The Portfolio Committee on Labour said it was disappointed that members of the South African Federation of Trade Unions (Saftu) disrupted a committee meeting meant to discuss the National Minimum Wage Bill on Wednesday.
In a statement released on Wednesday afternoon, the committee chairperson Sharome van Schalkwyk described the incident as unfortunate and said it did not speak to how South Africans resolved differences of opinions.
“The committee will not be distracted and derailed in trying to improve the conditions many of our poor working South Africans find themselves in. The processes on the National Minimum Wage are unfolding, and this drastic and chaotic stance is not warranted,” said Van Schalkwyk.
“Parliament is a place for persuasion and engagement, hence the committee has adopted the approach of listening to all stakeholders even after the deadline of its processes regarding oral submissions,” she said.
She explained that on Wednesday a handful of activists donning Saftu regalia disrupted the committee’s meeting which sought to deliberate on the corrected version of the Bill.
Van Schalkwyk said the committee accepted that activists had a right to protest, but that right should not seek to interfere with the work of Parliament, and the rights of other persons.
“There will still be an opportunity to engage with the Bill during the National Council of Provinces’ processes and therefore members should be allowed to do their job without hindrance,” she said.
Saftu Provincial Secretary Andre Adams released a statement refuting Parliament’s version of events.
“About 15 Saftu leaders were forcefully evicted from the Labour Portfolio Committee meeting held today at Parliament. The committee was convened to ratify the proposed amendments to the labour laws as well as the minimum wage legislation,” said Adams.
He said the union sent an urgent communication to the chairperson of the portfolio committee on Tuesday and the union highlighted the that the redrafted Bill not only totally ignored Saftu’s presentation, but actually went further than that to undermine the spirit and the latter of the National Economic Development and Labour Council (Nedlac) agreement.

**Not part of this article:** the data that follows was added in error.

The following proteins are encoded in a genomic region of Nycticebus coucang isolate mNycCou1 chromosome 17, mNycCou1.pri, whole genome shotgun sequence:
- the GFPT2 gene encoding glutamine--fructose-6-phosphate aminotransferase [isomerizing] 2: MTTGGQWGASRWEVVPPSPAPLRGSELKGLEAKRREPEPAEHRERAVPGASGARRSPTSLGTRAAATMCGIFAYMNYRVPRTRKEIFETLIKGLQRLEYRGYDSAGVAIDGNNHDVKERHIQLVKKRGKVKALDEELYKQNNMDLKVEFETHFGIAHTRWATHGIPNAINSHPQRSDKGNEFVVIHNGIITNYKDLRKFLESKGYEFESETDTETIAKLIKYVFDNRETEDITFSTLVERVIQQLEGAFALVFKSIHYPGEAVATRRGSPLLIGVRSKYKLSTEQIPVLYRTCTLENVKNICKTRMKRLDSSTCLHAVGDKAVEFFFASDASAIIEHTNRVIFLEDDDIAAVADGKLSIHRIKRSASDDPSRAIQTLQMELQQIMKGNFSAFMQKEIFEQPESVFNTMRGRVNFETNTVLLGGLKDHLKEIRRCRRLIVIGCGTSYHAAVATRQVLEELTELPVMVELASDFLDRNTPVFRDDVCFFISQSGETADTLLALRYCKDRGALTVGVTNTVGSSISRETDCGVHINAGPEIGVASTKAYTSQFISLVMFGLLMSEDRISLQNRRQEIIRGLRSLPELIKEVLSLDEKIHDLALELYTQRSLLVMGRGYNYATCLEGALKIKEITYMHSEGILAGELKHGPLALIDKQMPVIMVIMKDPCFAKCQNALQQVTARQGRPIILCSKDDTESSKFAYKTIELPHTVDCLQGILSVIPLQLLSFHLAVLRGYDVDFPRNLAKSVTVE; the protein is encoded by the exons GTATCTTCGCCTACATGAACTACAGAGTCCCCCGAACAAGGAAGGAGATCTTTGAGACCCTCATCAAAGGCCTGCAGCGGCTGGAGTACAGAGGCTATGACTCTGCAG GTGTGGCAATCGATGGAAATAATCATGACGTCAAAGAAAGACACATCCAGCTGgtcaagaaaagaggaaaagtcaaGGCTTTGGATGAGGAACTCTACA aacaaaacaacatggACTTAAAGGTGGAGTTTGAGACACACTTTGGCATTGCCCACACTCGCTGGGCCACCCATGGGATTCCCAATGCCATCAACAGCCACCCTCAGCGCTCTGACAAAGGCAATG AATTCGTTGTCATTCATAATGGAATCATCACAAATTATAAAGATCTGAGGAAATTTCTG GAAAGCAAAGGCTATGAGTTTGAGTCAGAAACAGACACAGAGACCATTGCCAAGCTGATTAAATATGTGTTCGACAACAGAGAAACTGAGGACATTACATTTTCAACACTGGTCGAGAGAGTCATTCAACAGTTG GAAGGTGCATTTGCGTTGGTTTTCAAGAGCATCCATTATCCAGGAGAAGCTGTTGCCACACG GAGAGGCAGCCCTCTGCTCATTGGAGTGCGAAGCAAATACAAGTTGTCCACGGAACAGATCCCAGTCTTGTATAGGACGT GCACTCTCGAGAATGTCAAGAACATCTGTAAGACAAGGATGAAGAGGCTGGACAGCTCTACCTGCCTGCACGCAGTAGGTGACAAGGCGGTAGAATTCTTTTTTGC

“We further highlighted that the Bills as redrafted, and if they are to be rubber stamped by the Portfolio Committee, will represent an insult to, and a serious breach of the whole process of public hearings, which is such important platform for consultations and public engagement and rubber-stamping the work of the Department of Labour will make a farce of this process.”
Adams said Saftu appealed to the chairperson and the members of the committee not to vote on the department of labour’s redrafted bills.
“We requested that the bills be referred back to Nedlac, which must allow presentation by all those currently excluded but which will be affected directly by these Bills.”
Adams said the union had not received a response from the communiqué.
“As leadership of Saftu in the Western Cape we attended the Portfolio Committee to ascertain why there was no response and whether the committee intends proceeding with the ratification of these bills notwithstanding the representations to the Portfolio Committee.”
Adams said the chairperson did not table Saftu’s letter for the committee to consider.
“We refused to leave the committee meeting until our letter was tabled to the portfolio committee for consideration and a decision to be made thereon. In response the chairperson called on the parliamentary services security services to remove us from the venue.”
Adams said even though they demonstrated peacefully, the union was met with forceful security.
“They proceed to forcefully remove us through assaulting us in the process one of our female leaders was assaulted and dragged out of the venue with no regard to her right to dignity.”
Adams condemned the alleged forceful removal of Saftu members from the sitting.